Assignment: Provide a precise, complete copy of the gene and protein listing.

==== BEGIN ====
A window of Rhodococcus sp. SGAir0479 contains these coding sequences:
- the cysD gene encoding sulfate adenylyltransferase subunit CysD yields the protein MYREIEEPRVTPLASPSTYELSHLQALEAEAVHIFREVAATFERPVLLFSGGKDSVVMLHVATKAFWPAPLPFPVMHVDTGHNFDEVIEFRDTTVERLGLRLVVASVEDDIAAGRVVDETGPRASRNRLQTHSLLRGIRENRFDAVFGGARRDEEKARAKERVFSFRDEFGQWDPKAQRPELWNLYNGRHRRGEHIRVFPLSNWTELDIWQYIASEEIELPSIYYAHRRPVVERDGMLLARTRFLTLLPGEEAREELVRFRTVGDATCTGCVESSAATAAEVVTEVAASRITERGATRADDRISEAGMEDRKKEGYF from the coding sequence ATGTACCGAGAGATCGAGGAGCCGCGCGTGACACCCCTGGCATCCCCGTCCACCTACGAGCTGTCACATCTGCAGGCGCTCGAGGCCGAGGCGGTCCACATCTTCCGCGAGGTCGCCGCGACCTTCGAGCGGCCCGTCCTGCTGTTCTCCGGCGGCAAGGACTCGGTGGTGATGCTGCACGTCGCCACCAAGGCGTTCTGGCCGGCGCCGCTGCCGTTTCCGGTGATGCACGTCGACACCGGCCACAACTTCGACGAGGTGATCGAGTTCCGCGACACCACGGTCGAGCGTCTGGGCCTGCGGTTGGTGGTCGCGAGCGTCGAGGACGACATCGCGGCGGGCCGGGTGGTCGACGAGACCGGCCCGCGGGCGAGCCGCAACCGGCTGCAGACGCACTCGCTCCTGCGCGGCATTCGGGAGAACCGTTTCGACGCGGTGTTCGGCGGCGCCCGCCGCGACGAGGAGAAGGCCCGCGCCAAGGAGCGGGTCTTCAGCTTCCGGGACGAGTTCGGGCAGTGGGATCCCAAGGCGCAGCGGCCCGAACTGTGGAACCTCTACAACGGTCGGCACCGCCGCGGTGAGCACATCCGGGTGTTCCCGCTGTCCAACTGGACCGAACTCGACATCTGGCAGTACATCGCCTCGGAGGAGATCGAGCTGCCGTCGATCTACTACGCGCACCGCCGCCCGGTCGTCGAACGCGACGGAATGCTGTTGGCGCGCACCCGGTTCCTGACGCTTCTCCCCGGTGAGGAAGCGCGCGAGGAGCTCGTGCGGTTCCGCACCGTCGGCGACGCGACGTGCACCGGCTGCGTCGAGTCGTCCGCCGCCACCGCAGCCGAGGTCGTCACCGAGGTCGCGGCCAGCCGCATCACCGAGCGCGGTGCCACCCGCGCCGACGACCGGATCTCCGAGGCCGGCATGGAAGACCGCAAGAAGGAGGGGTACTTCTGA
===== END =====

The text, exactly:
A window of Rhodococcus sp. SGAir0479 contains these coding sequences:
- the cysD gene encoding sulfate adenylyltransferase subunit CysD yields the protein MYREIEEPRVTPLASPSTYELSHLQALEAEAVHIFREVAATFERPVLLFSGGKDSVVMLHVATKAFWPAPLPFPVMHVDTGHNFDEVIEFRDTTVERLGLRLVVASVEDDIAAGRVVDETGPRASRNRLQTHSLLRGIRENRFDAVFGGARRDEEKARAKERVFSFRDEFGQWDPKAQRPELWNLYNGRHRRGEHIRVFPLSNWTELDIWQYIASEEIELPSIYYAHRRPVVERDGMLLARTRFLTLLPGEEAREELVRFRTVGDATCTGCVESSAATAAEVVTEVAASRITERGATRADDRISEAGMEDRKKEGYF from the coding sequence ATGTACCGAGAGATCGAGGAGCCGCGCGTGACACCCCTGGCATCCCCGTCCACCTACGAGCTGTCACATCTGCAGGCGCTCGAGGCCGAGGCGGTCCACATCTTCCGCGAGGTCGCCGCGACCTTCGAGCGGCCCGTCCTGCTGTTCTCCGGCGGCAAGGACTCGGTGGTGATGCTGCACGTCGCCACCAAGGCGTTCTGGCCGGCGCCGCTGCCGTTTCCGGTGATGCACGTCGACACCGGCCACAACTTCGACGAGGTGATCGAGTTCCGCGACACCACGGTCGAGCGTCTGGGCCTGCGGTTGGTGGTCGCGAGCGTCGAGGACGACATCGCGGCGGGCCGGGTGGTCGACGAGACCGGCCCGCGGGCGAGCCGCAACCGGCTGCAGACGCACTCGCTCCTGCGCGGCATTCGGGAGAACCGTTTCGACGCGGTGTTCGGCGGCGCCCGCCGCGACGAGGAGAAGGCCCGCGCCAAGGAGCGGGTCTTCAGCTTCCGGGACGAGTTCGGGCAGTGGGATCCCAAGGCGCAGCGGCCCGAACTGTGGAACCTCTACAACGGTCGGCACCGCCGCGGTGAGCACATCCGGGTGTTCCCGCTGTCCAACTGGACCGAACTCGACATCTGGCAGTACATCGCCTCGGAGGAGATCGAGCTGCCGTCGATCTACTACGCGCACCGCCGCCCGGTCGTCGAACGCGACGGAATGCTGTTGGCGCGCACCCGGTTCCTGACGCTTCTCCCCGGTGAGGAAGCGCGCGAGGAGCTCGTGCGGTTCCGCACCGTCGGCGACGCGACGTGCACCGGCTGCGTCGAGTCGTCCGCCGCCACCGCAGCCGAGGTCGTCACCGAGGTCGCGGCCAGCCGCATCACCGAGCGCGGTGCCACCCGCGCCGACGACCGGATCTCCGAGGCCGGCATGGAAGACCGCAAGAAGGAGGGGTACTTCTGA